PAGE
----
REVIEW: Bodysnatcher – The Death of Me Deluxe [2018]

Artist: Bodysnatcher

Album: The Death of Me
– Bonus/Reissue

In all my years of writing, I don’t think I’ve ever written
a review for a re-mastered/re-released version of a record. This is, in part,
because I’ve never honestly been asked. However, it’s mostly because there’s never any point. The re-mastered version
ends up, nine times out of ten, sounding just like the original with maybe a
couple tweaks, and maybe a bonus
track tossed in for good measure.

Awesome, right?

If you couldn’t pick up the sarcasm, it usually isn’t
awesome. It’s usually the farthest thing from awesome and most bands just
shouldn’t bother. But, as with almost every rule, there is an exception, and
it’s that one-out-of-every-ten times that makes the rigmarole of a remastered
release worth it. Bodysnatcher’s deluxe reissue of their critically acclaimed
debut full-length album, The Death of Me,
is one of those times. With five new tracks (enough for a short EP!) and a
whole new production job on the album as a whole, The Death of Me shines just as hard—if not harder—as it did the
first time around. If you’ve read my summary of that record, cool—it remains
unaltered. If not, give it a gander because much of my take on the songwriting
and musicianship will be unchanged (most of these songs are, fundamentally, the
same). But for those five new songs and the brighter, more organic take on the
remainder of the record, The Death of Me
has, truly, been given new life.

The Death of Me
was widely received as one of last year’s heaviest records—and for good reason.
The debut full length effort by a band who basically became synonymous with
heavy, The Death of Me stands a
brief-but-blistering testament to spine-splitting, brain-boiling brutality.
And, as I mentioned above, that didn’t change
with the album’s re-issue; or rather, it did, but for the better. The
new-and-improved sound feels more organic and warm, with a sharper and more
aggressive guitar tone (immediately evident on the revised “Stab” and onward)
with percussion that matches. Where not every song sounds totally overhauled,
some of them truly do—“Stab,” “Death’s Power,” “Suffering” and the record’s
title track chief among them. What’s more is what the band have brought to the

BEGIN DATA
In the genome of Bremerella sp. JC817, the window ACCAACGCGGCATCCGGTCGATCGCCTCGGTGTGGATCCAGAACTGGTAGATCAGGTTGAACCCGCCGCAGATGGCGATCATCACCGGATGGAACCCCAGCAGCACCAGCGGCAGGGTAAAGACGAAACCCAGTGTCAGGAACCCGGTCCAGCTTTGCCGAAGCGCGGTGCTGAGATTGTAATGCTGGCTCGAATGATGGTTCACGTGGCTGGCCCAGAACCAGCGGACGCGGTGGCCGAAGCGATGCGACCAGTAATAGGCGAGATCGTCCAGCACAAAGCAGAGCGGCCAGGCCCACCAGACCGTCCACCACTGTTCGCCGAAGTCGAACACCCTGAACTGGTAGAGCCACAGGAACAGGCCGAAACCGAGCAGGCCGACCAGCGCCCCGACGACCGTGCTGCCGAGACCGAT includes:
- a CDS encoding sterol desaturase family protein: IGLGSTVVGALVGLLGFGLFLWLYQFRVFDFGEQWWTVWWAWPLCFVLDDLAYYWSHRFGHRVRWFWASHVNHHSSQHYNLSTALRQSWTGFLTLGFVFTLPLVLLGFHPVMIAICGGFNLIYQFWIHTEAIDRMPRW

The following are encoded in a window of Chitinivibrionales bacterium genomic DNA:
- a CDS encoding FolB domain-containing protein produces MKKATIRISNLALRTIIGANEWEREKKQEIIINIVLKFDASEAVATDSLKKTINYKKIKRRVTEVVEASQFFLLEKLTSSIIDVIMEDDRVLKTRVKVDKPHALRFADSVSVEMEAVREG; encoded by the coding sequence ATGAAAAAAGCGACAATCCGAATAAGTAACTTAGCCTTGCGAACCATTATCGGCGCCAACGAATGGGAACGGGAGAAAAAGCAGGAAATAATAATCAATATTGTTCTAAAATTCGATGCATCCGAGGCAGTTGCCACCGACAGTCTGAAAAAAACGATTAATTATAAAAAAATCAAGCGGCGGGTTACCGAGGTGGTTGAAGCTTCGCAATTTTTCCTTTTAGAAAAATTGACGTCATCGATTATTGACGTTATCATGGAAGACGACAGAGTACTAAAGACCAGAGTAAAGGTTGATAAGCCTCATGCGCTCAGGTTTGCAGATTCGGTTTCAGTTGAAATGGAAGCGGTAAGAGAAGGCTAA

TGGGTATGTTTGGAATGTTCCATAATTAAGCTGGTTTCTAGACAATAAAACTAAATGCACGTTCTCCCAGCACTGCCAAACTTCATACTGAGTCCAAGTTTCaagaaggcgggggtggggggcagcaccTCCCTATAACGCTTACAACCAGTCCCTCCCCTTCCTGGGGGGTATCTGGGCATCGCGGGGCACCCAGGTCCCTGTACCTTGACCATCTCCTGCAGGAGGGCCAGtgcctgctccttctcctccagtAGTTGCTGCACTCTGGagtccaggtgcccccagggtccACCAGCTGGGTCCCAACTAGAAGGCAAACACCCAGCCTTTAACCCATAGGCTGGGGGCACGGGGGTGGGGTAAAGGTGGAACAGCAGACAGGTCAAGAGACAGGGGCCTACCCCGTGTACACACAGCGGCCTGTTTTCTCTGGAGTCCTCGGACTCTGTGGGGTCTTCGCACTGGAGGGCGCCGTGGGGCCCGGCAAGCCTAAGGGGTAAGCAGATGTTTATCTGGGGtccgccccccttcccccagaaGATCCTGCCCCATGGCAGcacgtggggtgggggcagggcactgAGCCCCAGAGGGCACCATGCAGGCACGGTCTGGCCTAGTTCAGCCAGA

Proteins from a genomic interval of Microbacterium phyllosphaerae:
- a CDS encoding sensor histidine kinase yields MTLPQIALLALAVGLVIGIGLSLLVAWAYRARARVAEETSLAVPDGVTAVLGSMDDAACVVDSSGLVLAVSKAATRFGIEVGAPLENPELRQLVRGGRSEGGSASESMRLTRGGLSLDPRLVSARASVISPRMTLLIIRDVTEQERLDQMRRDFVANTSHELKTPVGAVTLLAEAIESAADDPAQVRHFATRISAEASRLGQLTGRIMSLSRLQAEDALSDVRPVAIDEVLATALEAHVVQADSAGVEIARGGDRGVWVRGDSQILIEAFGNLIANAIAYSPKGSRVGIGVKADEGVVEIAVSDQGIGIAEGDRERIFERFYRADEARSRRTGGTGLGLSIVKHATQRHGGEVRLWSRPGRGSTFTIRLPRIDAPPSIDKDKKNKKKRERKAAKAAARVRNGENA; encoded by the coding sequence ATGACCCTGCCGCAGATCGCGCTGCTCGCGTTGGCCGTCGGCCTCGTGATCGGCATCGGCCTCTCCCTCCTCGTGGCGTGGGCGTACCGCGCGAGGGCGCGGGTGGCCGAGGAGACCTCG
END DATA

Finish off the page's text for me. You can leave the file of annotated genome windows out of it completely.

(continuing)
table in the five new songs that serve as the opening barrage to The Death of Me (version 2.0, that is). “Ego
Killer” and “Show Stopper” are MySpace era album-intro styled tracks,
bombarding the listener with lyrical simplicity and instrumental intensity that
can hardly be described with words. The songs are pissed off, primal violence,
lashing out with explosive drumming and grisly, gnashing fretwork that uses
slams, breakdowns and things that sound like a bastard child of the two to beat
the listener into submission. The record’s lead (kind of) single, “Consequence,”
is (to be brief) everything there is to love about Bodysnatcher in one fell
swoop. Bouncy, bold, a little bit groovy and heavier than all of Hell, “Consequence”
packs the band’s entire appeal and flair for all things furious into a single
song bound to level venues across the country.

There isn’t much more to go into when it comes to The Death of Me’s new and improved
counterpart. Bodysnatcher are back with Chris Whited’s drumming and production
being the helm and the hands of Kyle Carter (Dealey Plaza, Beacons) adding a
new spin on the band’s already gritty and bone-busting fretwork. With new
tracks hitting harder than a baseball bat to the dome and the same old songs we
know and love still packing a whallop worth writing home about (and even moreso
now), the band sound more organic and real
than ever before, giving new life to a release that already has the
primitive makings of a slam-tinted, downtempo-dusted beatdown classic.

New Songs: 5/5

See Here for TDOM’s original review.

By: Connor Welsh